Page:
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There are many possible causes for gearing damages and numerous methods to identify them. Depending on the failure mechanism, a visual inspection of the gears and bearings can be sufficient. In other cases, the material’s hardness, chemical composition and cleanliness hold the answers. Finally, numerical simulations of the system can give insight into contact patterns and loading behaviors in different load conditions. A synthesis of all of these approaches can be necessary to reach a plausible hypothesis.
A customer experienced repeated failure of the second stage in a gearbox for an agricultural application. The damage was consistent across several gearboxes and occurred after a relatively low number of operating hours. Hardness measurements and examinations looking for superficial crack formation and grinding burns were inconclusive.
Elgeti Engineering received both damaged and undamaged gears along with the bearings from one shaft. A comprehensive analysis of all components was performed, including visual and material inspections and a simulation of the entire gearbox to evaluate the design. The synthesis of these different methods allowed the failure mechanism to be identified and a counter-measure recommended to the customer.
Several damaged gears were received. The most obvious damage was one to two broken teeth due to fatigue fractures. The cracks originated at the bottom of the loaded area of the flank, indicating the presence of high loads. This area of the tooth also experiences the greatest sliding movement which further increased the loads. The point of origin was only slightly eccentric, indicating that no significant misalignment was present (Figure 1). On the undamaged teeth, cracks were also beginning to develop in the same area (Figure 2).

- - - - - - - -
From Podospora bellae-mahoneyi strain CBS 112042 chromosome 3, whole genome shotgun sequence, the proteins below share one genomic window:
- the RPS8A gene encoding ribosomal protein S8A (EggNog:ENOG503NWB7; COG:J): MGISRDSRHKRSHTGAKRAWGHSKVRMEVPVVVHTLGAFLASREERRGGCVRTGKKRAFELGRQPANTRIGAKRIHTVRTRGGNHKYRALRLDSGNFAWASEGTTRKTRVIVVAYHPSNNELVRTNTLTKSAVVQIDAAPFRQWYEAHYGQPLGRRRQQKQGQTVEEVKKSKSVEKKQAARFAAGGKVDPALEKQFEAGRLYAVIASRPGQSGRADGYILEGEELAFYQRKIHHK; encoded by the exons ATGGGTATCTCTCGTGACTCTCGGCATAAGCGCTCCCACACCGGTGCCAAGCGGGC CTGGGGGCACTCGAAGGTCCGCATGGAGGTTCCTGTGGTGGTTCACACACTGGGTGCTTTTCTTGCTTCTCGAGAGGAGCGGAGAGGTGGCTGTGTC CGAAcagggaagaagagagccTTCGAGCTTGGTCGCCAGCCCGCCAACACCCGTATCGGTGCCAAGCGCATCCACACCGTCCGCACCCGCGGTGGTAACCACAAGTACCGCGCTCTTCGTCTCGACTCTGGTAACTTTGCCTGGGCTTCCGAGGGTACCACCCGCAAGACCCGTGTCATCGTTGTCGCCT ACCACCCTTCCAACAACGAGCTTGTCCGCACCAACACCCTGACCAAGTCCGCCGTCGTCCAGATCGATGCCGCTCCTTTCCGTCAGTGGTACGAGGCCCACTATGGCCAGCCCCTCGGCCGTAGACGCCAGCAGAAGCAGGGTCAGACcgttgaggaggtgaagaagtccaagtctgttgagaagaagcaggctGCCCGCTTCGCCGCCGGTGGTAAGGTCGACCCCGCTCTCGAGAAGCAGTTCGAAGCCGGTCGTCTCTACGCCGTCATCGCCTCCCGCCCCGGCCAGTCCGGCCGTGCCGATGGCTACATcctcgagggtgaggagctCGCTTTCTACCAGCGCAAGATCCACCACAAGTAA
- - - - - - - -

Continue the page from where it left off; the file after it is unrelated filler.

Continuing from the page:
The loaded areas have been darkened due to remnants of previously conducted nital etching (Figure 3). This discoloration can be attributed to near-surface structural modifications caused by high loads rather than to grinding burns.
The contact area itself ends abruptly. The width of the contact area at the root corresponds to the width of the meshing gear at the beginning of the tip relief (Figure 4 and Figure 5). The transition to the tip relief is clearly visible on all teeth and this sudden change increases pressure locally.
The same beginning wear at the tooth roots and tip relief transition as well as the abruptness of the transition itself were also present on the undamaged gears (Figure 6 and Figure 7). The contact pattern itself also appeared slightly eccentric.
The tapered roller bearings from the two related shafts from undamaged gearboxes were examined. Eccentric damage to gears can be caused when tapered roller bearings are mounted with play instead of preload, which occurs relatively easily during manual installation. However, the appearance of the raceways was consistent with the presence of an axial load (Figure 8). Installation with play rather than preload could therefore be excluded. No damage was found on the bearings and the discoloration on the rollers is consistent with normal tribologic reaction layers (Figure 9).
The Vickers hardness of the gear (HV0,1 and HV1) was measured. Figures 10 and 11 show the results. The hardening depth is therefore 2,4 mm according to HV1.
The core hardness was also measured according to HV10. The results (with 323 HV being the median) are shown in Table 1. Overall, the heat treatment corresponds to the specification in the drawing.
A sample was subjected to radio spectral analysis and the results then compared to the standard values of the material. The results showed that the composition was nearly identical to that of 18CrNiMo-7-6 with a slightly elevated level of chromium (Table 2).